Whitecaps Residency striker Gloire Amanda became the seventh teenager on the WFC2 roster when he signed his first pro deal at the end of last month.
That in itself is an amazing stat to let soak in, but it was a natural progression for the 18-year-old after lighting it up in the USSDA with the U16s and U18s these past three seasons.
It’s felt for a while that it was just a matter of when, and not if, Amanda would make the move up to USL level, but his strong performances in WFC2’s preseason matches, where he scored two goals over the three matches, were the clearest indication yet that the striker had a career ahead of him in the pro ranks.
Heading to college was still a possibility for the prolific forward. When you’re averaging more than a goal per game for the season, which Amanda is this year with the U18s, NCAA scouts take notice. But turning pro has always been his dream and his firm aim after moving west from Edmonton to join the Whitecaps Residency program in 2014.
“It was a goal come true,” Amanda told AFTN. “Something I’ve always wanted to accomplish. I’m just very grateful to the club and the coaches for believing in me and giving me a chance. Hopefully I can just keep going on and make the club proud.”
Amanda’s story is one of overcoming adversity, starting a new life, having a clear goal in mind, and grabbing your opportunity. It’s not been without struggles along the way, but he’s earned every part of the success he now has, with a lot of work still ahead of him.
“He’s done really well,” new WFC2 head coach Rich Fagan told AFTN. “Focus and concentration, there’s not many that have better than Gloire. He’s worked his socks off. He deserves it.”
Born into the Nyarugusu refugee camp in Tanzania, Amanda moved to Canada as an eight-year-old, settling with his family in Edmonton. That’s a story in itself, but one which we’ll save for another day.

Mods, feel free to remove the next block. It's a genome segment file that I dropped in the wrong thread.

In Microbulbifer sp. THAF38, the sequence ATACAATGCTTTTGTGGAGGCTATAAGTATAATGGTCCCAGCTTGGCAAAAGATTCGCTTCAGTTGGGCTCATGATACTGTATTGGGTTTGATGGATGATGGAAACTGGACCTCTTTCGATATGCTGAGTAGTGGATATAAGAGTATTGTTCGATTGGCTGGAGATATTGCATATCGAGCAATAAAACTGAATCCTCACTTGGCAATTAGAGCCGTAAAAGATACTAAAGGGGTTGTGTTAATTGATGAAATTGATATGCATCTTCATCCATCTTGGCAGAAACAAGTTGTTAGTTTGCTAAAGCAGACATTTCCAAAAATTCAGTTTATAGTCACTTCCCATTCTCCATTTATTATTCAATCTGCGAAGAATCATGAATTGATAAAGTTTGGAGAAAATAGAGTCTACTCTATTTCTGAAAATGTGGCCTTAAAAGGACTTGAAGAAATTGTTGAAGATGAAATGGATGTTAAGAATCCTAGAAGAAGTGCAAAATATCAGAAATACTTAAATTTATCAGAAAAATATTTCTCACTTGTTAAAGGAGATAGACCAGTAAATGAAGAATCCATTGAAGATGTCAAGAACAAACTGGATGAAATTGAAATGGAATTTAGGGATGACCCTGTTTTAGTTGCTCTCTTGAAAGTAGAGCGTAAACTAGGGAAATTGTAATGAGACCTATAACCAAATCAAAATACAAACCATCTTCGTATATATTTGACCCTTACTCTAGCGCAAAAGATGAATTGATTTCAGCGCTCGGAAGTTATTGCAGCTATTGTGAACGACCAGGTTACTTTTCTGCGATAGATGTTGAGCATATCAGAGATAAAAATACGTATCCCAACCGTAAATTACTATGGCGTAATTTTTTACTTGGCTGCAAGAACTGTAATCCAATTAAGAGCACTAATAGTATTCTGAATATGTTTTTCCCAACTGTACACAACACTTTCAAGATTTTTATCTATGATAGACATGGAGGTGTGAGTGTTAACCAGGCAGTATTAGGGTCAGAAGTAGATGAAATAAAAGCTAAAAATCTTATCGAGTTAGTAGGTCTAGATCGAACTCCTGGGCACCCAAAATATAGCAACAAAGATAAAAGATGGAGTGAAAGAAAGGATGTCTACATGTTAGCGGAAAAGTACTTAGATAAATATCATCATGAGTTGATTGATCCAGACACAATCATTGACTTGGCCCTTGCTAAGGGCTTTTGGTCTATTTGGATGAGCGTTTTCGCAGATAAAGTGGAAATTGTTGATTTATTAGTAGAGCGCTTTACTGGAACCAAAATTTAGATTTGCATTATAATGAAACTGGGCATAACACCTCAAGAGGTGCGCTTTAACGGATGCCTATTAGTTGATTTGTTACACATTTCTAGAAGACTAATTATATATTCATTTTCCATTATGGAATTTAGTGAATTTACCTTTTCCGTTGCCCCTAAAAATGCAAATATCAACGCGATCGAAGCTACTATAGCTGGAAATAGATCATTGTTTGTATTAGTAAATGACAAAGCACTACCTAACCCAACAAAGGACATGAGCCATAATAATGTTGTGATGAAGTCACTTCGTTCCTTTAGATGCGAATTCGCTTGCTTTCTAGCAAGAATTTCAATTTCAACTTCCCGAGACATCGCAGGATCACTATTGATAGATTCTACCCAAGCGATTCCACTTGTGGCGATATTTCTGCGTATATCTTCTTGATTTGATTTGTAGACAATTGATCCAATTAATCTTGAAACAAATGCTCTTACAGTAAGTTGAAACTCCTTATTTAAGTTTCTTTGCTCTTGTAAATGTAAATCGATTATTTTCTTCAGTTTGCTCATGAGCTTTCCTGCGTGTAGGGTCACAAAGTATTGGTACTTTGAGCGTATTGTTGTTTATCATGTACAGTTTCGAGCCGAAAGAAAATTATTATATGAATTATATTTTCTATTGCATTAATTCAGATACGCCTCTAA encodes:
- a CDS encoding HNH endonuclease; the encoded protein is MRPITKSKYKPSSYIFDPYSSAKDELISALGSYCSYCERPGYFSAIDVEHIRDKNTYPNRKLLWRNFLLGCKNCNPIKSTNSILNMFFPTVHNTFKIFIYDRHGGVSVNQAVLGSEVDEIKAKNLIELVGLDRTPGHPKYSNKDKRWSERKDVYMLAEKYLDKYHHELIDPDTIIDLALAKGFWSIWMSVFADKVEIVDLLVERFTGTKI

His footballing skills were clear to see and he had a youth career with Edmonton sides Xtreme FC, Internazionale, and the St Nicholas Soccer Academy, where he played alongside his good friend Alphonso Davies. Impressing, he earned a spot with FC Edmonton Reserves, training with the likes of Hanson Boakai and Shamit Shome.
After first trialing with the Whitecaps in 2013, and impressing the then U16 head coach Fagan, Amanda made the permanent move west to join the Residency program for the 2014/15 season, and he’s been on an upward trajectory since.
His first season in the U16s saw him hit 15 goals in 23 appearances, in a run that saw the team bow out of the USSDA playoffs in a heartbreaking quarter-final penalty shoot out loss up at SFU.
Moving up to the U18s last season, Amanda scored 17 goals in 33 appearances, three of them in the playoffs as the ‘Caps lost another postseason heartbreaker, losing 2-1 to FC Dallas in the 2016 U18 Championship game. Amanda was a key player in the U18s last year, and was placed second in our annual Residency ‘Ones To Watch’ feature and was capped by Canada at U18 level.
He’s continued apace this campaign. He already has 16 goals in just 14 appearances as the U18s lead the way once again in their Division, as they look ahead to this year’s USSDA playoffs.